When it comes to laboratory equipment, platinum dishes are not the first tools that spring to mind. However, their role in various scientific processes is crucial. This blog will dive into the world of platinum dishes and their significance in laboratories.

What are Platinum Dishes?

Platinum dishes, also known as platinum crucibles, are small dishes made from platinum that are used in laboratories for various purposes. Due to the unique properties of platinum, these dishes are resistant to heat, corrosion, and various chemical reactions, making them ideal for use in a wide range of scientific experiments.

Why Platinum?

Platinum is a rare, precious metal that possesses several properties that make it an excellent material for laboratory dishes. Firstly, it has a high melting point (over 3000 degrees Fahrenheit), which means it can withstand high temperatures without deforming or melting. This makes it perfect for processes such as calcination, where samples are heated to high temperatures to remove volatile substances.

Secondly, platinum is chemically inert, meaning it does not react with most other chemicals. This is a crucial property in a laboratory setting, where the dish should not interfere with the reactions it’s hosting. The inert nature of platinum ensures that the results of an experiment are not skewed by reactions with the dish itself.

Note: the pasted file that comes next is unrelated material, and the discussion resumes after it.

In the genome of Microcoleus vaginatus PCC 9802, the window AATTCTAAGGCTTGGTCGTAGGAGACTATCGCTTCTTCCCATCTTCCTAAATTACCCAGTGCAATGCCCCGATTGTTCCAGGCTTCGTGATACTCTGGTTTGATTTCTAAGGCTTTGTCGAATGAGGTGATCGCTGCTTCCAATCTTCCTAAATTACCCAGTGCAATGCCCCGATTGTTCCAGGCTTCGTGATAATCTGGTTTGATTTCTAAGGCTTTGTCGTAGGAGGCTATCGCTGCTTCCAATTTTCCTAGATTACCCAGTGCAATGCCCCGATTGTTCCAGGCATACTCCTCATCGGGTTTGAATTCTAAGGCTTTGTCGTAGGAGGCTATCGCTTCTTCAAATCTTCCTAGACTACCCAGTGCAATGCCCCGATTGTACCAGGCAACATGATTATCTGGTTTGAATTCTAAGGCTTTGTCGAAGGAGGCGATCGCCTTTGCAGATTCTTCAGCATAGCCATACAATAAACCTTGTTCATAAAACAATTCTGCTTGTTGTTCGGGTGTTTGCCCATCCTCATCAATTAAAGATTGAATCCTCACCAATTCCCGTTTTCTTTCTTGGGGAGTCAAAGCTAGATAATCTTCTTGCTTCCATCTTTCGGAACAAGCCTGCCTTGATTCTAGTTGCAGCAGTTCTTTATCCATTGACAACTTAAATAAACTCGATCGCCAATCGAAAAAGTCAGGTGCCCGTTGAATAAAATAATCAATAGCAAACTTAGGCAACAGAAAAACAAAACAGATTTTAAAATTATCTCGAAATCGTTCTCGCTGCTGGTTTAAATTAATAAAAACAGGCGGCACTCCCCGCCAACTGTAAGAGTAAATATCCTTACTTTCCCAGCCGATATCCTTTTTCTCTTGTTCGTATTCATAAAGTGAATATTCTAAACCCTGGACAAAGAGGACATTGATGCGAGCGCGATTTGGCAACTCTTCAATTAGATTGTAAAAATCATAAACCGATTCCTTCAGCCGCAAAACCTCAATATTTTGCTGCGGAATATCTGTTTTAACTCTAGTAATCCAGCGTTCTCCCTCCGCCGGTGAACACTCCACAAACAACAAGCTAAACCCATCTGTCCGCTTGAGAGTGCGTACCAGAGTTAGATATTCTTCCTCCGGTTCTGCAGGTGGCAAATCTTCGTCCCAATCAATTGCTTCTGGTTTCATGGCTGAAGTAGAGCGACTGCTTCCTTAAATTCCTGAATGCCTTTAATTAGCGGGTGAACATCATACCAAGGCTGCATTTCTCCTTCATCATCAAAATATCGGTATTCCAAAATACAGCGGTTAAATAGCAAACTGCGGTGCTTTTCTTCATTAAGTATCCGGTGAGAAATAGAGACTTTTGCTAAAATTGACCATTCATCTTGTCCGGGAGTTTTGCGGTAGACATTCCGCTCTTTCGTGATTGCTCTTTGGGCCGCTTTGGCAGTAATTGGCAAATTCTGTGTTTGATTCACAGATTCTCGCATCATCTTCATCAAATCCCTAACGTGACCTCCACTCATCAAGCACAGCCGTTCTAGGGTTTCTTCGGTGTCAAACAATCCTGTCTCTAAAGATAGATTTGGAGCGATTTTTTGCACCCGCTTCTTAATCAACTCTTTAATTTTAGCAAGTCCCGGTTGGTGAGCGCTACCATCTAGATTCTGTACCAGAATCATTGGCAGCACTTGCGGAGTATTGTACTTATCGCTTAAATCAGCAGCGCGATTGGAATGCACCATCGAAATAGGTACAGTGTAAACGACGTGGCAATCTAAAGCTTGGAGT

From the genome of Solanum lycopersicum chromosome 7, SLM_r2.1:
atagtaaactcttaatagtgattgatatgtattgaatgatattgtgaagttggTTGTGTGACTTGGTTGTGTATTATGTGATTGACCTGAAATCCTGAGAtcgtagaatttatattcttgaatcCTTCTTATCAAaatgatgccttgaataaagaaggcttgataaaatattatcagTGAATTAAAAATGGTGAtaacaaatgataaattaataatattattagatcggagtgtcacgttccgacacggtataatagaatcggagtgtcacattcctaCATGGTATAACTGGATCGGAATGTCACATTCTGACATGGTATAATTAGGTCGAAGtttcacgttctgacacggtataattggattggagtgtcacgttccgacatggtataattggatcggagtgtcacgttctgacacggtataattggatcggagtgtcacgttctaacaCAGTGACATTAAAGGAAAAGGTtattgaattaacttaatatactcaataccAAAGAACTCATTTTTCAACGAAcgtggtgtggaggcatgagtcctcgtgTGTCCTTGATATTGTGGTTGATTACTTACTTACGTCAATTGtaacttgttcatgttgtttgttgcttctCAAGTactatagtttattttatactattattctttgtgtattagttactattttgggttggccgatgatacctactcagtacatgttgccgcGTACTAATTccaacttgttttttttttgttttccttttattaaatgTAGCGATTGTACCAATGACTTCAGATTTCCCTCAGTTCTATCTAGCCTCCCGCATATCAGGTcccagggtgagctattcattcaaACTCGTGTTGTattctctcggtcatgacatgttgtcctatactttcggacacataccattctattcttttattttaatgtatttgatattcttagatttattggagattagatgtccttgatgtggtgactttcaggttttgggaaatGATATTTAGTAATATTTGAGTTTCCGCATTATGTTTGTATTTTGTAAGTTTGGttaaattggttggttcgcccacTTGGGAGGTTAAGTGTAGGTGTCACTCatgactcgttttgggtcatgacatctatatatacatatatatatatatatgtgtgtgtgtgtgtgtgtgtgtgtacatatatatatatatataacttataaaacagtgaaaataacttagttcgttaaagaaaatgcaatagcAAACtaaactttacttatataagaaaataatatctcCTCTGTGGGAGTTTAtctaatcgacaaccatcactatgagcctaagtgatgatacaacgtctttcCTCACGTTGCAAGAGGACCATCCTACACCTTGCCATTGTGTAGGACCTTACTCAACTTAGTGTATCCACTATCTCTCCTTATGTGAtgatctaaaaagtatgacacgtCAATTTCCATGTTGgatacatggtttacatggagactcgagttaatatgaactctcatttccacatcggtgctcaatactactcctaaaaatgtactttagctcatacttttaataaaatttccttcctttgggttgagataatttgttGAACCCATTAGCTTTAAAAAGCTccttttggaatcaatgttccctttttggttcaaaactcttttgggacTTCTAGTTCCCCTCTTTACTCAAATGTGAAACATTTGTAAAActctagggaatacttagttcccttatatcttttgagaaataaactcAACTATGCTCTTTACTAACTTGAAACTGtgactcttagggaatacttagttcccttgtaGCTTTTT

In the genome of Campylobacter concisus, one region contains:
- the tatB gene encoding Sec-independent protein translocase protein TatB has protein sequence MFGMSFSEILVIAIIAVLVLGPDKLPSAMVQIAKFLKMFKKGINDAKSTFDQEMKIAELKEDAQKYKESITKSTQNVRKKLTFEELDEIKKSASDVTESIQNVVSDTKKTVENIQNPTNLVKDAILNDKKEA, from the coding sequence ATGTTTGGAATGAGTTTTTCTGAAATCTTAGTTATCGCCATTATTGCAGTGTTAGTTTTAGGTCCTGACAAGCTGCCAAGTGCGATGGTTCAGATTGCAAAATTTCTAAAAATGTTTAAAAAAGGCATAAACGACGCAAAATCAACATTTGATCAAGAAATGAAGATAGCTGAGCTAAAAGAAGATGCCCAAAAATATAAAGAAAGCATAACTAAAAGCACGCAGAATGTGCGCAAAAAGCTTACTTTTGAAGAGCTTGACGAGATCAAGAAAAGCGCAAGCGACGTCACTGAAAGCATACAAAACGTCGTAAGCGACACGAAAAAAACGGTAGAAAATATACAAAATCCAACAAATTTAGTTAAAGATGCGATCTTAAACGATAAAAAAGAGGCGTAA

Lastly, platinum dishes are highly durable and can withstand repeated use without losing their shape or properties. This makes them a cost-effective choice in the long run, despite their high initial cost.

Applications of Platinum Dishes in the Laboratory

Platinum dishes are used in a variety of applications within the laboratory. One of the most common uses is in the field of analytical chemistry. Here, they are used for processes such as gravimetric analysis, where a substance is heated to constant weight to determine its composition.

In addition, they are utilized in the preparation of samples for X-ray fluorescence (XRF) analysis. This technique is used to determine the elemental composition of materials, and the high heat and chemical resistance of platinum dishes make them ideal for this process.

Platinum dishes are also used in the field of materials science, particularly in the study of high-temperature materials. The ability of these dishes to withstand high temperatures without reacting or deforming makes them perfect for these types of studies.


In conclusion, while platinum dishes may not be the most well-known pieces of laboratory equipment, their role in various scientific processes is undeniable. From analytical chemistry to materials science, these dishes play a vital role in advancing our understanding of the world around us. So, the next time you think about laboratory equipment, spare a thought for the humble platinum dish!

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